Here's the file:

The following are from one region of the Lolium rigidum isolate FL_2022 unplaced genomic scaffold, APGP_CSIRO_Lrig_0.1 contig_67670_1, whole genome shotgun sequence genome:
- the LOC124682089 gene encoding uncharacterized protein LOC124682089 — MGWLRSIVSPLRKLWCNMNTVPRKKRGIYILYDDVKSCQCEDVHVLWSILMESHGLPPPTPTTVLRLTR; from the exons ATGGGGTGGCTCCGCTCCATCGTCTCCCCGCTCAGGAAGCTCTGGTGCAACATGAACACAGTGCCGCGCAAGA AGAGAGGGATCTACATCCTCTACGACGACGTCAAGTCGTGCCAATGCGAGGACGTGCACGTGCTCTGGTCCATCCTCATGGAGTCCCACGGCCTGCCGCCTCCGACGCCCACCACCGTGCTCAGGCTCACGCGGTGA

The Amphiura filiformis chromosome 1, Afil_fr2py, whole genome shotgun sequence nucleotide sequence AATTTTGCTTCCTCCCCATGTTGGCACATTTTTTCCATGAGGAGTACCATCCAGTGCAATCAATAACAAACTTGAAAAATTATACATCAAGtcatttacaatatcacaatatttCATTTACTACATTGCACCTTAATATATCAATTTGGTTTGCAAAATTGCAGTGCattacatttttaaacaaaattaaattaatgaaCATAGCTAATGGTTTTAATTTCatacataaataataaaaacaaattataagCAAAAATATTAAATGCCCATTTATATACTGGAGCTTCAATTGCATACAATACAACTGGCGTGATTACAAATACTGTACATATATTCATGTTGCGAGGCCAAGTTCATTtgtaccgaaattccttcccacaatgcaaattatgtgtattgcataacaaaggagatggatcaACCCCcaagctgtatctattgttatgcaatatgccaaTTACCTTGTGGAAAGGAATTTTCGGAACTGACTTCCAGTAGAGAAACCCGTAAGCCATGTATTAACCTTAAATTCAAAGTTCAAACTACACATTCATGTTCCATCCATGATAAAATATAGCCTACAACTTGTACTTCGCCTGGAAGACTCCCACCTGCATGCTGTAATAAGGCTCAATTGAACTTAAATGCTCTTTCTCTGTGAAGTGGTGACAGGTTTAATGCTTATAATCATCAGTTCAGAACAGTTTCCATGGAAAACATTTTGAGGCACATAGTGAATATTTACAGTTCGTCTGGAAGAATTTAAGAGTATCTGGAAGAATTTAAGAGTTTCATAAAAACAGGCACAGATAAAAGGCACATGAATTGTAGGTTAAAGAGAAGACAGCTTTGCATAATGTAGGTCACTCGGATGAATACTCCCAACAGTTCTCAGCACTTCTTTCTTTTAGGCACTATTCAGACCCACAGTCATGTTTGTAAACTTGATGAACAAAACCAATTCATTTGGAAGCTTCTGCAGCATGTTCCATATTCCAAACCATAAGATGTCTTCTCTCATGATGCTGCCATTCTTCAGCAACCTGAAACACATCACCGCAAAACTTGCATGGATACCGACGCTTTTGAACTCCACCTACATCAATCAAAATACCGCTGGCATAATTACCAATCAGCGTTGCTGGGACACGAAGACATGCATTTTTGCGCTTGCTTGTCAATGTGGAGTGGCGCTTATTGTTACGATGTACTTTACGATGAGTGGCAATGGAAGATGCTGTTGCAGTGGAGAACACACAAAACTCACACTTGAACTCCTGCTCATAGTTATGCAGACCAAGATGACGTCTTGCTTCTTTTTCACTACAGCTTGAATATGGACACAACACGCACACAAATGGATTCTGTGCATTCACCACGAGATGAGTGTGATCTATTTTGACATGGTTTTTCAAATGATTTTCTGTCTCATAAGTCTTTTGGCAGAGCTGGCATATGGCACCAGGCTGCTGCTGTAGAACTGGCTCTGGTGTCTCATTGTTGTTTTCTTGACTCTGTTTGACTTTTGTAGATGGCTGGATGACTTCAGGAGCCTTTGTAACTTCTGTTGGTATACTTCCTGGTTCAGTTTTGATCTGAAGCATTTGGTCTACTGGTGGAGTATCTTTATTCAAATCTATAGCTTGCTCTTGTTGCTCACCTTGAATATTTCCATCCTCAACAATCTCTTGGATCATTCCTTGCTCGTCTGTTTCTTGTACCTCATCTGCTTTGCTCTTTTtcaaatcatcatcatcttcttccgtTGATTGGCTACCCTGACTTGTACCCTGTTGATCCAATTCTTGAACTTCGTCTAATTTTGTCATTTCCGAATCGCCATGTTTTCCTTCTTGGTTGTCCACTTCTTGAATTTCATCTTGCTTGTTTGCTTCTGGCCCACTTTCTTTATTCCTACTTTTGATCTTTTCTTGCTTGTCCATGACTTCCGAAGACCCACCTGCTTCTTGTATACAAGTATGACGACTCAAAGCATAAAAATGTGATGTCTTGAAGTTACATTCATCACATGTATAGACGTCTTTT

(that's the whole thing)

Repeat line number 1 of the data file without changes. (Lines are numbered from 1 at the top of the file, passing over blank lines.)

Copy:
The following are from one region of the Lolium rigidum isolate FL_2022 unplaced genomic scaffold, APGP_CSIRO_Lrig_0.1 contig_67670_1, whole genome shotgun sequence genome: